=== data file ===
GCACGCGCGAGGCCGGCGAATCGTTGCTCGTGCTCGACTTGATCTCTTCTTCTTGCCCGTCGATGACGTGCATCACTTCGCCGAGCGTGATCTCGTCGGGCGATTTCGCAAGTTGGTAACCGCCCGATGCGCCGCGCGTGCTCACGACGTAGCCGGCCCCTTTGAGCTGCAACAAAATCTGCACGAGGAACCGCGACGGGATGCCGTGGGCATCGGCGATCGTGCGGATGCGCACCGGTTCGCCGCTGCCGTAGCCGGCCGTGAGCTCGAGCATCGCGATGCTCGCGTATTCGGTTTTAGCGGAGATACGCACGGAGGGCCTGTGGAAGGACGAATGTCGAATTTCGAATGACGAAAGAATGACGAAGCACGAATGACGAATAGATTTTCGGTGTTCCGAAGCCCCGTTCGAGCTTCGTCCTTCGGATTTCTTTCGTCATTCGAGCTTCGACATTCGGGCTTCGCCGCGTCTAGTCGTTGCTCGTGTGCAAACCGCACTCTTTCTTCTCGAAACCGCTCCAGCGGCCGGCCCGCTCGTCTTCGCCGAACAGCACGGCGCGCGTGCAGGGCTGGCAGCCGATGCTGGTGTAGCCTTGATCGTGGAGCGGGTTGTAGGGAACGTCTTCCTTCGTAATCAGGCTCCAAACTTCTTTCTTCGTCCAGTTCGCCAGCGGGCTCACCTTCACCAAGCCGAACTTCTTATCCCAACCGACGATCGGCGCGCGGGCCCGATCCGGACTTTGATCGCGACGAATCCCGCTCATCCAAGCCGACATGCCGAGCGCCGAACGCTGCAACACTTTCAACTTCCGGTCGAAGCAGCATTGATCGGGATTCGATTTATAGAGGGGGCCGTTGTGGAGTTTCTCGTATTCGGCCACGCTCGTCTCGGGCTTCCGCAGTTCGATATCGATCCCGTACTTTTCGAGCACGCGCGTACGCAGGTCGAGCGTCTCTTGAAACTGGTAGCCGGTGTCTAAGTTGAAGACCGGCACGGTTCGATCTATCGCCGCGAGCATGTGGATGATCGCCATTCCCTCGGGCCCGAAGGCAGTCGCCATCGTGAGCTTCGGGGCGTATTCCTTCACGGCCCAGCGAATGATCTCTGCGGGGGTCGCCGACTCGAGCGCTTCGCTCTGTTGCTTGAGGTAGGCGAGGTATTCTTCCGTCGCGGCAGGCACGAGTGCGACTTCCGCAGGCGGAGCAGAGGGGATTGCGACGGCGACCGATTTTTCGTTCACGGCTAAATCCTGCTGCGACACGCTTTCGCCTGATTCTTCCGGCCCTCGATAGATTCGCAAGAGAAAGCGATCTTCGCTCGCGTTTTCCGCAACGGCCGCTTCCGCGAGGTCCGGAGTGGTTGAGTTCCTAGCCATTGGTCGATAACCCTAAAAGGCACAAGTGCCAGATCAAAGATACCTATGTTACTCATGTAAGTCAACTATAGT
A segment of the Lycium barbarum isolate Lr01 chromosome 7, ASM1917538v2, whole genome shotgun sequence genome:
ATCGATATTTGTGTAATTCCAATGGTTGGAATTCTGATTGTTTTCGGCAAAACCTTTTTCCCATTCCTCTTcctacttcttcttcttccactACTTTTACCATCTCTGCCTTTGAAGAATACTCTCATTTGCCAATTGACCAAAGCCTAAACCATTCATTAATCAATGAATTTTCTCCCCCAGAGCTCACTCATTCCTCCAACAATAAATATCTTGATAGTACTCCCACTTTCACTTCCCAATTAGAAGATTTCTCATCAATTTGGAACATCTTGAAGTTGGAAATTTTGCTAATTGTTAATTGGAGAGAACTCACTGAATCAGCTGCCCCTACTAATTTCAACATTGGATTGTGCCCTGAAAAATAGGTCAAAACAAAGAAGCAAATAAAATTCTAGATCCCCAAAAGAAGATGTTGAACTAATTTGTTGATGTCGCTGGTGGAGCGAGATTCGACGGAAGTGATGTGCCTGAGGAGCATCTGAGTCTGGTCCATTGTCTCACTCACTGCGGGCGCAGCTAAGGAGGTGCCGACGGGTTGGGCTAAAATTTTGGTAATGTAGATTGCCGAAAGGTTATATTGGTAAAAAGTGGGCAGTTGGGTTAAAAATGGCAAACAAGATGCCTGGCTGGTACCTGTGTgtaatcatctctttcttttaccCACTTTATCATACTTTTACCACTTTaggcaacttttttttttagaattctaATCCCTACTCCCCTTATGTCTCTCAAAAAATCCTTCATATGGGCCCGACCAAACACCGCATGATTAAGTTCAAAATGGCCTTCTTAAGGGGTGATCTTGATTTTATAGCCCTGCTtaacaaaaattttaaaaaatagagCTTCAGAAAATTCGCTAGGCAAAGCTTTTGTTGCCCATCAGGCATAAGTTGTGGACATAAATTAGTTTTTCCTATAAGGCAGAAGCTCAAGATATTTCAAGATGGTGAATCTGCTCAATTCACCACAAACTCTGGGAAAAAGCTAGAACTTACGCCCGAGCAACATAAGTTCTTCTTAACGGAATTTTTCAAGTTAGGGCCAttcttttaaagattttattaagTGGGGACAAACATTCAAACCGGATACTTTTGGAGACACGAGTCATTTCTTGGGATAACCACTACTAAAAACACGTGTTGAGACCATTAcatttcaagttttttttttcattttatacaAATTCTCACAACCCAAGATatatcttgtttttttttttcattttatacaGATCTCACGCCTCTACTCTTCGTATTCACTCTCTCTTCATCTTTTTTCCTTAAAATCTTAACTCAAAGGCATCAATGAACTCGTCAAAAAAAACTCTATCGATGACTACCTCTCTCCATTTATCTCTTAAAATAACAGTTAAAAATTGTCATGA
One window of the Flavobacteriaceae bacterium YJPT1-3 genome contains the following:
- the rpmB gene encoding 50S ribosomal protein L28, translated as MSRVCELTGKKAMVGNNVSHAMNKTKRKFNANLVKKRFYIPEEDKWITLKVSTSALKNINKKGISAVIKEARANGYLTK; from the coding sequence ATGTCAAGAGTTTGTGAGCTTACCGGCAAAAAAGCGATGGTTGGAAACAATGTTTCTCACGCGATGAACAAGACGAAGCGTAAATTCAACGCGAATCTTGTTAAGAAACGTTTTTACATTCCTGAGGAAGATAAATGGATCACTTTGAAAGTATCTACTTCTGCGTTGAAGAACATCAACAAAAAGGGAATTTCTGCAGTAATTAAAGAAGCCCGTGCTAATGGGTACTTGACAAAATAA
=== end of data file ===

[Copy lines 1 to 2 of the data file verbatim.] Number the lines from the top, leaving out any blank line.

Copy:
GCACGCGCGAGGCCGGCGAATCGTTGCTCGTGCTCGACTTGATCTCTTCTTCTTGCCCGTCGATGACGTGCATCACTTCGCCGAGCGTGATCTCGTCGGGCGATTTCGCAAGTTGGTAACCGCCCGATGCGCCGCGCGTGCTCACGACGTAGCCGGCCCCTTTGAGCTGCAACAAAATCTGCACGAGGAACCGCGACGGGATGCCGTGGGCATCGGCGATCGTGCGGATGCGCACCGGTTCGCCGCTGCCGTAGCCGGCCGTGAGCTCGAGCATCGCGATGCTCGCGTATTCGGTTTTAGCGGAGATACGCACGGAGGGCCTGTGGAAGGACGAATGTCGAATTTCGAATGACGAAAGAATGACGAAGCACGAATGACGAATAGATTTTCGGTGTTCCGAAGCCCCGTTCGAGCTTCGTCCTTCGGATTTCTTTCGTCATTCGAGCTTCGACATTCGGGCTTCGCCGCGTCTAGTCGTTGCTCGTGTGCAAACCGCACTCTTTCTTCTCGAAACCGCTCCAGCGGCCGGCCCGCTCGTCTTCGCCGAACAGCACGGCGCGCGTGCAGGGCTGGCAGCCGATGCTGGTGTAGCCTTGATCGTGGAGCGGGTTGTAGGGAACGTCTTCCTTCGTAATCAGGCTCCAAACTTCTTTCTTCGTCCAGTTCGCCAGCGGGCTCACCTTCACCAAGCCGAACTTCTTATCCCAACCGACGATCGGCGCGCGGGCCCGATCCGGACTTTGATCGCGACGAATCCCGCTCATCCAAGCCGACATGCCGAGCGCCGAACGCTGCAACACTTTCAACTTCCGGTCGAAGCAGCATTGATCGGGATTCGATTTATAGAGGGGGCCGTTGTGGAGTTTCTCGTATTCGGCCACGCTCGTCTCGGGCTTCCGCAGTTCGATATCGATCCCGTACTTTTCGAGCACGCGCGTACGCAGGTCGAGCGTCTCTTGAAACTGGTAGCCGGTGTCTAAGTTGAAGACCGGCACGGTTCGATCTATCGCCGCGAGCATGTGGATGATCGCCATTCCCTCGGGCCCGAAGGCAGTCGCCATCGTGAGCTTCGGGGCGTATTCCTTCACGGCCCAGCGAATGATCTCTGCGGGGGTCGCCGACTCGAGCGCTTCGCTCTGTTGCTTGAGGTAGGCGAGGTATTCTTCCGTCGCGGCAGGCACGAGTGCGACTTCCGCAGGCGGAGCAGAGGGGATTGCGACGGCGACCGATTTTTCGTTCACGGCTAAATCCTGCTGCGACACGCTTTCGCCTGATTCTTCCGGCCCTCGATAGATTCGCAAGAGAAAGCGATCTTCGCTCGCGTTTTCCGCAACGGCCGCTTCCGCGAGGTCCGGAGTGGTTGAGTTCCTAGCCATTGGTCGATAACCCTAAAAGGCACAAGTGCCAGATCAAAGATACCTATGTTACTCATGTAAGTCAACTATAGT
A segment of the Lycium barbarum isolate Lr01 chromosome 7, ASM1917538v2, whole genome shotgun sequence genome: